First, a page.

Friday, December 09, 2011

Lens Flares: The Good, the Bad, and the Ugly

Lately, more and more, I see photographers embracing lens flares. I don't know if this is an across-the-board trend/fad/whatever, encompassing portraiture, nature, et al, or it's limited in its scope to pretty girl pics. For the most part (and for some odd reason) I find myself mostly viewing photos of pretty women. Certainly more often than admiring, as an example, well-executed landscape images. But maybe that's just me?

There's nothing new, of course, about seeking lens flares rather than avoiding them. The trick, of course, is capturing the perfect lens flare and in ways where the flare adds an interesting creative touch without ruining the intent of the photo. I see some photographers making terrific use of lens flares. Others make ugly, bad use of them. Course, who am I to judge? Just because I think one use of a lens flare adds to an image while another subtracts from it really doesn't matter. It's a subjective call. It's simply my opinion and we all know what opinions are like.

I'm not convinced everyone who posts an image with a lens flare -- good, bad or otherwise -- purposely captured the lens flare. Sometimes, I'm guessing the lens flare was unintended and unnoticed when the image was captured. Later, while processing the images, the photographer noticed the flare and thought, "Gee. That's looks kinda cool. I think I'll keep it."

I've shot both kinds of lens flares: Intended and unintended. Heck, there's been times I've taken advantage of a third kind of flare by adding a faux-flare in post. I'll also admit to liking some of my unintended lens flares and, later, when others expressed some kind words about the image, neglecting to tell them, "Well, you see, I actually fucked up and didn't notice the flare when I was shooting but, later on, I thought it was pretty cool so I went with it."

None of this is to infer that shooters who post flare-adorned photos are all capturing unintended flare-adorned photos. Some photographers go out of their way to capture the perfect flare and some of them do it near perfectly.

In my e-book, Zen and the Art of Portrait Photography, I mentioned an old Egyptian proverb a few times: A beautiful thing is never perfect. I wrote a fair number of words discussing that notion as it applies to portrait photography. Some photo-purists act as if lens flares almost always represent unwanted imperfections in the technical quality of a photo and, often enough, I suppose it's true that they do. Obviously, those folks aren't aware of that bit of Egyptian wisdom I just mentioned here and in my e-book, especially when they seem to label most all photos which include a lens flare as being imperfect... and not in a good way.

The key to great lens flares, of course, isn't so much about the technical aspects of the flares themselves (although, to some extent, it is) but whether the flare helps make for a better image or if it detracts from what could have been a good image. As with many of a photo's elements, that's a personal and subjective call.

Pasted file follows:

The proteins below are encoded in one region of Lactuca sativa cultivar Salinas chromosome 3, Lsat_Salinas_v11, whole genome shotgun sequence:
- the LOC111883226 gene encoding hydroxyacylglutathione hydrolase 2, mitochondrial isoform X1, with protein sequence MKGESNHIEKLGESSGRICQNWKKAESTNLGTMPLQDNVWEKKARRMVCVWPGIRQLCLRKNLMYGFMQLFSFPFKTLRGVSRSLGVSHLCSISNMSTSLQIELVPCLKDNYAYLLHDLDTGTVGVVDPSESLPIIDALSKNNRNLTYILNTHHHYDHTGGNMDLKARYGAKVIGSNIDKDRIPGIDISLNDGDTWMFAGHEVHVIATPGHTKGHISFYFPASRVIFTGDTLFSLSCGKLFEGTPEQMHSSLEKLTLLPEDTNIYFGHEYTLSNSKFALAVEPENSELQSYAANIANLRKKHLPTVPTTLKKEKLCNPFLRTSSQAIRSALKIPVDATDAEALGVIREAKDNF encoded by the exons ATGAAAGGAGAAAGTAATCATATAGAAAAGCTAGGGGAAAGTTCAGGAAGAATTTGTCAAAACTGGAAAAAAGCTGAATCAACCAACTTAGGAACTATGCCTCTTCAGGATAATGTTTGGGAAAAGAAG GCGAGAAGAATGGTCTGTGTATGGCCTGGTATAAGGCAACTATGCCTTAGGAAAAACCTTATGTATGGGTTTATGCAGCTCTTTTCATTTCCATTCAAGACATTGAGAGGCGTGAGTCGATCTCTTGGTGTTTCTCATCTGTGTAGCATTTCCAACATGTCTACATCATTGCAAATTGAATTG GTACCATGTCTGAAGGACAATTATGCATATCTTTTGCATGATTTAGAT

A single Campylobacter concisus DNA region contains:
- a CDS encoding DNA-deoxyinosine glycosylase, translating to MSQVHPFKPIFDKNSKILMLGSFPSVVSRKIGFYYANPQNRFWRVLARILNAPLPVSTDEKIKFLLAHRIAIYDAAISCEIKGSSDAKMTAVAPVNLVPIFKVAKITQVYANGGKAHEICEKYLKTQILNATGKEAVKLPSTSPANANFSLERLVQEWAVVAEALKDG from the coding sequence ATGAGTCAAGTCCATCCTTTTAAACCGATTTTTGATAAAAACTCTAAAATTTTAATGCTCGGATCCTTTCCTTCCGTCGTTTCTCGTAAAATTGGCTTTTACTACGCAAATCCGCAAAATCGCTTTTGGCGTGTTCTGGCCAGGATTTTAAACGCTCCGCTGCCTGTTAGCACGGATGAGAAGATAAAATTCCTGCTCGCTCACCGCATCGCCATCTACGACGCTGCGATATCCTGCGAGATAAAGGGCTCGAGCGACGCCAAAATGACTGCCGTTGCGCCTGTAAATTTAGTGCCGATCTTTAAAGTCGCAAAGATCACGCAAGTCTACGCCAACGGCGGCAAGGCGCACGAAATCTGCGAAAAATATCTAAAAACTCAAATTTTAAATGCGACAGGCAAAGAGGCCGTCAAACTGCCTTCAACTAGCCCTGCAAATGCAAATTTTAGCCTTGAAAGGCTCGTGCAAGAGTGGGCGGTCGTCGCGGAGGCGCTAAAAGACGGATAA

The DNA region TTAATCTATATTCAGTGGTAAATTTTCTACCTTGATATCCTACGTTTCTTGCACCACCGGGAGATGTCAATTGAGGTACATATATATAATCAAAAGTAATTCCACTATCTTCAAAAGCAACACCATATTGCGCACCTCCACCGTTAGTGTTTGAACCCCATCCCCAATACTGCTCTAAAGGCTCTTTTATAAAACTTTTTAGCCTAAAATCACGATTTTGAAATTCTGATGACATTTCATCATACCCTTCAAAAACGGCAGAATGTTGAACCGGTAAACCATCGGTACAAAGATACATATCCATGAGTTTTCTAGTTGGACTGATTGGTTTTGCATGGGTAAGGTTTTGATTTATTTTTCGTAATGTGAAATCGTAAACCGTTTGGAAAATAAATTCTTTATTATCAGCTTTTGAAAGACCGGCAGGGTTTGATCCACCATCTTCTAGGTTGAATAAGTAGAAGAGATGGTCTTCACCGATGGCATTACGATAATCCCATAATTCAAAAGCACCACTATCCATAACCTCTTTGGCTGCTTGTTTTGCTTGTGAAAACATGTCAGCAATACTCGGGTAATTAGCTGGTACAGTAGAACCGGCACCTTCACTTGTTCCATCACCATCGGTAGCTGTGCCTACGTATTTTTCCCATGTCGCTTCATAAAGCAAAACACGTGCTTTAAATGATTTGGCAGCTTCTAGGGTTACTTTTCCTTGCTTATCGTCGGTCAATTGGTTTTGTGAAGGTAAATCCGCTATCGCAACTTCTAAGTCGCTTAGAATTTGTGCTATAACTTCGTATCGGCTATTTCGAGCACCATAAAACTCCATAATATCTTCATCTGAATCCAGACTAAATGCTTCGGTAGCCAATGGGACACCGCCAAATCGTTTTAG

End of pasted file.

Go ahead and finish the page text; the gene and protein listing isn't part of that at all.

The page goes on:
It's a bit hard to teach someone to have a good sense of artistic aesthetics. For many people, they either have it or they don't. That's not to say shooters can't increase the likelihood of their artistic judgment being effective. To do that, they probably need to spend some time learning what works and what doesn't and why: Viewing the work of photographers whose images are generally considered to possess terrific artistic elements will help photographers learn what works and what doesn't. Reading about why one thing generally works and another doesn't is also helpful. Feedback from your images' viewers should also help hone one's artistic sensibilities, assuming you try to learn from the feedback rather than simply gloating over it when it's good or getting defensive about it when it's less than positive.

Back to lens flares: In my opinion, lens flares, at a minimum, work well as often as they don't. The intent of a photo should dictate when and how a shooter might use effects like lens flares. Since all the photos you snap don't have, as their primary purpose or intent, a requirement that says you must always showcase, in quite obvious ways, your artistic sensibilities, there are many photos, especially in portraiture, where including a lens flare might not serve the photo well. While it might make you feel all artsy, you feeling all artsy doesn't always make for a photo that meets or exceeds the intent of all your images.

As I sometimes do, I'm brain-farting on the name of the model I'm featuring with this update. Also, my apologies for posting a pic which doesn't include a lens flare; intended, unintended, or faux. I wanted to post a lens-flare adorned image (even though I don't shoot them too often) but that would mean rummaging through a bunch of hard drives and folders to find one that's suitable. I'm simply feeling a bit too lazy to do that at the moment.

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